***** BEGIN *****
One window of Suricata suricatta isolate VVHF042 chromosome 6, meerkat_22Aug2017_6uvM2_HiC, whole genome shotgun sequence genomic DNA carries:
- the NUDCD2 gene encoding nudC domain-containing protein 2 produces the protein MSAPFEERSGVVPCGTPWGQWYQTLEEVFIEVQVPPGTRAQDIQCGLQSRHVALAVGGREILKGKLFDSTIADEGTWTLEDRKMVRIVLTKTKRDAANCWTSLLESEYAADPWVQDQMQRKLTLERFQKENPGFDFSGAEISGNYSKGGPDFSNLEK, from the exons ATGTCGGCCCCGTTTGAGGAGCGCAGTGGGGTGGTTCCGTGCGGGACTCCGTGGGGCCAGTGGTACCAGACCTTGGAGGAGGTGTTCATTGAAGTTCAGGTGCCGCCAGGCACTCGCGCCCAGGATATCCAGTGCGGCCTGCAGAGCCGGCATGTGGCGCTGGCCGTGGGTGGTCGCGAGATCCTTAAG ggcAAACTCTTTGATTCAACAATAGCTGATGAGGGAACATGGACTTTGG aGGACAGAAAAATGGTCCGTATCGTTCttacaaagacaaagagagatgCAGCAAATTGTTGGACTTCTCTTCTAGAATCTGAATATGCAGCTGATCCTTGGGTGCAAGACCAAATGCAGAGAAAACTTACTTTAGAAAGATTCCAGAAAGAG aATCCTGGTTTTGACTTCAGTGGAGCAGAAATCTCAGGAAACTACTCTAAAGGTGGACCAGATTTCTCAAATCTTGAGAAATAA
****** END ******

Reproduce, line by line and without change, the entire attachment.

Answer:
One window of Suricata suricatta isolate VVHF042 chromosome 6, meerkat_22Aug2017_6uvM2_HiC, whole genome shotgun sequence genomic DNA carries:
- the NUDCD2 gene encoding nudC domain-containing protein 2 produces the protein MSAPFEERSGVVPCGTPWGQWYQTLEEVFIEVQVPPGTRAQDIQCGLQSRHVALAVGGREILKGKLFDSTIADEGTWTLEDRKMVRIVLTKTKRDAANCWTSLLESEYAADPWVQDQMQRKLTLERFQKENPGFDFSGAEISGNYSKGGPDFSNLEK, from the exons ATGTCGGCCCCGTTTGAGGAGCGCAGTGGGGTGGTTCCGTGCGGGACTCCGTGGGGCCAGTGGTACCAGACCTTGGAGGAGGTGTTCATTGAAGTTCAGGTGCCGCCAGGCACTCGCGCCCAGGATATCCAGTGCGGCCTGCAGAGCCGGCATGTGGCGCTGGCCGTGGGTGGTCGCGAGATCCTTAAG ggcAAACTCTTTGATTCAACAATAGCTGATGAGGGAACATGGACTTTGG aGGACAGAAAAATGGTCCGTATCGTTCttacaaagacaaagagagatgCAGCAAATTGTTGGACTTCTCTTCTAGAATCTGAATATGCAGCTGATCCTTGGGTGCAAGACCAAATGCAGAGAAAACTTACTTTAGAAAGATTCCAGAAAGAG aATCCTGGTTTTGACTTCAGTGGAGCAGAAATCTCAGGAAACTACTCTAAAGGTGGACCAGATTTCTCAAATCTTGAGAAATAA